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Snap and TikTok get the Facebook treatment in Senate hearing

October 27, 2021, 10:37 PM UTC

Facebook was off the hook yesterday. Other social media services, ones more beloved by youngsters, found themselves in the hot seat instead.

Senators questioned policy representatives from TikTok, Snapchat, and Google’s YouTube for nearly four hours on Tuesday. The three companies sat before the commerce subcommittee on consumer protection, product safety, and data security, whose members grilled them on their efforts to protect children from harm. The Congressional body was the same one that heard testimony from Frances Haugen, the Facebook whistleblower and source of thousands of pages of leaked internal documents, earlier this month.

Top lawmakers came out swinging from the get-go. Sen. Richard Blumenthal (D.-Conn.), the panel’s chair, said that when social media firms learn about teens’ insecurities, “it’s a recipe for disaster” as they seek to serve up addictive content, which can cause mental harm as a side effect. Sen. Marsha Blackburn (R- Tenn.) added that she constantly hears “stories about kids and teens who are suffering” after using these services. 

Despite the tech set’s best efforts to distance themselves from Facebook and its tattered reputation, policymakers weren’t buying it. Jennifer Stout, Snap’s vice president of global public policy at Snap, described the service as “an antidote to social media,” but Senators countered the assertion with examples to the contrary. They cited Snap serving up inappropriate, sexualized content; instances of people using the service to buy illegal drugs; and criticism of its now-defunct “speed filter,” which encouraged reckless driving.

Once the target of an attempted ban by former President Donald Trump, TikTok got its share of skepticism too. Republican Senators expressed concerns that ByteDance, TikTok’s Beijing-based parent company, could be sharing data about users with China’s government. Sen. Ted Cruz (R.-Texas) accused the firm of “participating in Chinese propaganda and espionage on American children.” Michael Beckerman, TikTok’s head of public policy in the Americas, retorted, “that is not accurate.”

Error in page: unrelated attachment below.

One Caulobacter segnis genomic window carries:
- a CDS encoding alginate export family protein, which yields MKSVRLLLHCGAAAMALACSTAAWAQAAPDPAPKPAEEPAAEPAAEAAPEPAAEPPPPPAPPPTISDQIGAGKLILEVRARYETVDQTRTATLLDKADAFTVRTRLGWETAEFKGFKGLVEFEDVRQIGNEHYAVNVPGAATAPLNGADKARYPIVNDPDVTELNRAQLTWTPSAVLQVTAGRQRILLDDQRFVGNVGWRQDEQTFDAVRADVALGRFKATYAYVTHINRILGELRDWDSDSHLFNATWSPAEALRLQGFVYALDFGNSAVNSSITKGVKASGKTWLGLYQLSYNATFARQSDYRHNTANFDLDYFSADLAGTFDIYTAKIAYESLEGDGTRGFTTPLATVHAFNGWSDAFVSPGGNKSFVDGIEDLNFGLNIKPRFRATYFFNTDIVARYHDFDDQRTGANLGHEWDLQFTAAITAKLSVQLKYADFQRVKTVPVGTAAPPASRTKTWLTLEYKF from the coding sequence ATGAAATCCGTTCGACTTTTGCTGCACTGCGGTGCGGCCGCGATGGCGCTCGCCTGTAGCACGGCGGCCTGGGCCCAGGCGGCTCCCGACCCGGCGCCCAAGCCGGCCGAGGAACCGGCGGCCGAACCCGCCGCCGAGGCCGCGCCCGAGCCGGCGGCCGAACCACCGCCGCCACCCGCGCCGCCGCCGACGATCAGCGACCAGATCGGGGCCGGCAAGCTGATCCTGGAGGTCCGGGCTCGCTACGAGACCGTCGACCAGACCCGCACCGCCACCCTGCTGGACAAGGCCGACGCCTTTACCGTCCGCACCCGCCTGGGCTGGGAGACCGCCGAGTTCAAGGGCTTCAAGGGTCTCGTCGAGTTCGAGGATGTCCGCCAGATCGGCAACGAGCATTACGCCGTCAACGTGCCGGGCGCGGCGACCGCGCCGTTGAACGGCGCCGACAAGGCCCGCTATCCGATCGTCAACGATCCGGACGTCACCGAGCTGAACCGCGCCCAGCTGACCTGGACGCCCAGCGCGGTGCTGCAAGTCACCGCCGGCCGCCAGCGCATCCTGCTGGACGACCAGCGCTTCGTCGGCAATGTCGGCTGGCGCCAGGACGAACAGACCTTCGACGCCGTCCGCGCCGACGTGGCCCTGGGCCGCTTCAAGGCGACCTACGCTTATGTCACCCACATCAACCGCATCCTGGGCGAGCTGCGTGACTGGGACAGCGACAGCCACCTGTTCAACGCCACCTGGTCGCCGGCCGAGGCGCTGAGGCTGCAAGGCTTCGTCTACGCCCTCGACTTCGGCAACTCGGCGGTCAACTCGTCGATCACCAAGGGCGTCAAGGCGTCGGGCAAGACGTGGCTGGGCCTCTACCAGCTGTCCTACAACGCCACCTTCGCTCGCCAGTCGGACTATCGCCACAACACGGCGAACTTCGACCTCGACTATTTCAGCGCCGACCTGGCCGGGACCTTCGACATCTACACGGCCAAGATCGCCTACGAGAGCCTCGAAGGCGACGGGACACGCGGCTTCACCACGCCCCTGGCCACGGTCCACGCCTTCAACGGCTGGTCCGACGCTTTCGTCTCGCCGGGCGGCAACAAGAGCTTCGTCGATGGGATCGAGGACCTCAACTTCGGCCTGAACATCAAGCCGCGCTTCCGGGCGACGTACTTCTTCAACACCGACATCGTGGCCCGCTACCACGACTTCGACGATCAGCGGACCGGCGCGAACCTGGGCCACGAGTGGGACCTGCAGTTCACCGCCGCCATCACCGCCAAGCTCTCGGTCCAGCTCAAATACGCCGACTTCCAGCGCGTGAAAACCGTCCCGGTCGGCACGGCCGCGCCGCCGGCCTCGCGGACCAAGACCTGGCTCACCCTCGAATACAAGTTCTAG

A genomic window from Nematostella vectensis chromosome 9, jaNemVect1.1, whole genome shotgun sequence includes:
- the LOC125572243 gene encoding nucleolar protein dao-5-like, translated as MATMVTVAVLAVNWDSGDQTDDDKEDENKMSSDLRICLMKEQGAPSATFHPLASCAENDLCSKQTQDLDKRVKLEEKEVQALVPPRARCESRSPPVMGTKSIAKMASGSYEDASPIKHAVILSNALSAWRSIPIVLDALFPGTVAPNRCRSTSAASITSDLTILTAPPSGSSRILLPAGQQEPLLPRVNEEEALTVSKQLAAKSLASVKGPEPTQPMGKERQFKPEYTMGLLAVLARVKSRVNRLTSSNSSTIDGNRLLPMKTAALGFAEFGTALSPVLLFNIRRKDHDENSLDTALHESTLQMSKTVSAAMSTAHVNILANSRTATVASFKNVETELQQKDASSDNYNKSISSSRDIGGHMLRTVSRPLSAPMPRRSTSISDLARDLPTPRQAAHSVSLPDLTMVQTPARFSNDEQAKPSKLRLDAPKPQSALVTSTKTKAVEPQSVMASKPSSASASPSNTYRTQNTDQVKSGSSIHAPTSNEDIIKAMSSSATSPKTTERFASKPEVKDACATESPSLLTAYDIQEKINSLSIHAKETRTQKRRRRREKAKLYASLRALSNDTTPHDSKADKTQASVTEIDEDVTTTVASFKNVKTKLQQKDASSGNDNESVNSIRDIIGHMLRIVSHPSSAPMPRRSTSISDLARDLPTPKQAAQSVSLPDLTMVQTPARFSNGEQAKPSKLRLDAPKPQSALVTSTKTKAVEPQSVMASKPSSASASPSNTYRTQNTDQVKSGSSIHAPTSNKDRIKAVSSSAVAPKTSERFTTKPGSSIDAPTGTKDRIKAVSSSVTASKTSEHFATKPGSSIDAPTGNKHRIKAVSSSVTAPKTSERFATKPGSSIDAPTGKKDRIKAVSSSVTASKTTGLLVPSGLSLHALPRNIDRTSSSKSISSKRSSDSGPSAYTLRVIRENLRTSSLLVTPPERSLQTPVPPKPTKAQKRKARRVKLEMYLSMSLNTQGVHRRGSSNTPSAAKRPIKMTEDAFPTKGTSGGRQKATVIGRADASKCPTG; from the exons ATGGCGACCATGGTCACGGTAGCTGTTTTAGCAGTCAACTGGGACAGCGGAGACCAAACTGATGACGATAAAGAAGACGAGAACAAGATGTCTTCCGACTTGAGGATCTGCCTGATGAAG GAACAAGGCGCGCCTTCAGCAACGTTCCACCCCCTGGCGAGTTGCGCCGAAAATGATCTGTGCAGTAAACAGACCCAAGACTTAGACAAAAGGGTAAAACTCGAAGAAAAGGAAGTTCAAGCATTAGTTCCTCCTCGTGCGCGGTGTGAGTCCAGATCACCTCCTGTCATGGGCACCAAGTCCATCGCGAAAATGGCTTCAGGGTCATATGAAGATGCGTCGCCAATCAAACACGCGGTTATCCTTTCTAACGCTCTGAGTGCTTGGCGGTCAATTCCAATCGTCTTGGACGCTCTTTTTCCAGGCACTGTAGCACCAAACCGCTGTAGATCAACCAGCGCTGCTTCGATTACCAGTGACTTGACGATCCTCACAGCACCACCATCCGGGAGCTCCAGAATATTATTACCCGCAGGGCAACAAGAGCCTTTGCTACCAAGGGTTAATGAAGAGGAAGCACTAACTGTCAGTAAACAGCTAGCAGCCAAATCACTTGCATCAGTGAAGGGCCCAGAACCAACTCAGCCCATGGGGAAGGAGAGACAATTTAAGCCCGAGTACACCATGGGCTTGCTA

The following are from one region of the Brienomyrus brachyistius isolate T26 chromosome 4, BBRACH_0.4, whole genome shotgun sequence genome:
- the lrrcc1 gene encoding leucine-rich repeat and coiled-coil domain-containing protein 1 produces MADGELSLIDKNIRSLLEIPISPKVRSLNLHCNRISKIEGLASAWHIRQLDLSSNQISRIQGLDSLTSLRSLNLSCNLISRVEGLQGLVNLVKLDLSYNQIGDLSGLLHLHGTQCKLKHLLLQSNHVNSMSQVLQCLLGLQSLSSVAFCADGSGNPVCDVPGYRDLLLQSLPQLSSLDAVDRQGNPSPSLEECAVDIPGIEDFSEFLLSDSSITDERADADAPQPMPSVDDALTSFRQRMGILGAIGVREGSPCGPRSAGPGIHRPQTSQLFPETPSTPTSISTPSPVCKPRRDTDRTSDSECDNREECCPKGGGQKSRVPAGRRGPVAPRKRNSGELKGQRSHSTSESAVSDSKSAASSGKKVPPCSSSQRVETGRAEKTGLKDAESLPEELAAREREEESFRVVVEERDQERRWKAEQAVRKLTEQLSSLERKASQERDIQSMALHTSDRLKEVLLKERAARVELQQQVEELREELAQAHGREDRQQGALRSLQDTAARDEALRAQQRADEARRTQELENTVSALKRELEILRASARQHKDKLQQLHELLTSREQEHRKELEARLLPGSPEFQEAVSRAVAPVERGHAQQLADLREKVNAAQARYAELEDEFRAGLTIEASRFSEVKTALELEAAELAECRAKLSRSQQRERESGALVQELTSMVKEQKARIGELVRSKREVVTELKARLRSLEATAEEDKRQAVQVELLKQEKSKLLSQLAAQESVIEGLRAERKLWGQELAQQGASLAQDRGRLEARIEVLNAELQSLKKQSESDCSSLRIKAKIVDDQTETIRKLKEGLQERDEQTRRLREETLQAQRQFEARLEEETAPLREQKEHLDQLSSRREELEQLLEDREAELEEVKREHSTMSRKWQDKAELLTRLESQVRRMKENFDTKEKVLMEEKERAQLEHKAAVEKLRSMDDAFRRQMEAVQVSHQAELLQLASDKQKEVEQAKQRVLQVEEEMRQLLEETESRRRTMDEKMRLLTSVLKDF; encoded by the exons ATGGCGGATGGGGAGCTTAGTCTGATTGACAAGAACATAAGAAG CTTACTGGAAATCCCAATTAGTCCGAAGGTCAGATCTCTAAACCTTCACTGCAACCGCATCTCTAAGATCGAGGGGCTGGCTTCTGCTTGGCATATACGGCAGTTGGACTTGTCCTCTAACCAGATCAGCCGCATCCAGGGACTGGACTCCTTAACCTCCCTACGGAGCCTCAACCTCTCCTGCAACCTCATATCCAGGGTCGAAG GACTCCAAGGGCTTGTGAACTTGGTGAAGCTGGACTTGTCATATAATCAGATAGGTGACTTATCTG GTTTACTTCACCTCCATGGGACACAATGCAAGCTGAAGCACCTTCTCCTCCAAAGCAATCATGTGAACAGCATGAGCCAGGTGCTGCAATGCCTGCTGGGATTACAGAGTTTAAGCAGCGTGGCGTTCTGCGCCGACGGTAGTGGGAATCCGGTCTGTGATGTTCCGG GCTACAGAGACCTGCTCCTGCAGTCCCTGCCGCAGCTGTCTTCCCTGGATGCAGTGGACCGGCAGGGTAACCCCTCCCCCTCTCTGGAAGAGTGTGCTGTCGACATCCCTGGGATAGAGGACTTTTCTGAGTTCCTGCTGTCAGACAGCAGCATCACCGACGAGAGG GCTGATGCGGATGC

Senators offered a variety of policy proposals to address the perceived ills of social networks. They suggested changing antitrust laws, rethinking the legal protections afforded to Internet services under Section 230 of the Communications Decency Act, and updating online child safety laws.

The tech executives were, unsurprisingly, mostly non-committal. They agreed with the aims of certain legislative proposals, but generally declined to voice support for particular bills. Leslie Miller, YouTube’s head of government affairs and public policy, said the company would “support the goals of updated comprehensive privacy legislation,” but when asked about a specific proposal, she noted only that her team has had “constructive” conversations about it.

The non-responses had Sen. Ed Markey (D-Mass.), who has been pushing for updated online child protection laws for years, in a tizzy. “This is a crisis,” he said. “We don’t have any more time. We have to get this finished.”

While such testimony is old hat for tech giants like Alphabet and Facebook at this point, this hearing was Snap and TikTok’s first time in the ring. They ducked and parried like the best of them. Such drag downs are practically a coming-of-age ritual for tech companies today, and this hearing shows just how much people are wising up to these apps’ becoming significant rivals to everybody’s-favorite-punching-bag Facebook.

The great irony of all this theater is that it might not be the government’s probing that is Facebook’s undoing, but the shifting tastes of kids.

Robert Hackett


Earnings are burning for some tech companies. On Tuesday, Microsoft and Google-owner Alphabet dropped some stellar quarterly results that broadly topped analyst projections. Revenues from Alphabet's YouTube and Google cloud units—two businesses that represent Alphabet's hope to diversify beyond search—failed to live up to expectations, but investors seemed to have gotten over it pretty easily Wednesday when shares ticked higher 4.8%. Microsoft, meanwhile, turned out yet another three-month stretch of strong sales and profit growth. Its shares climbed 4.2% Wednesday.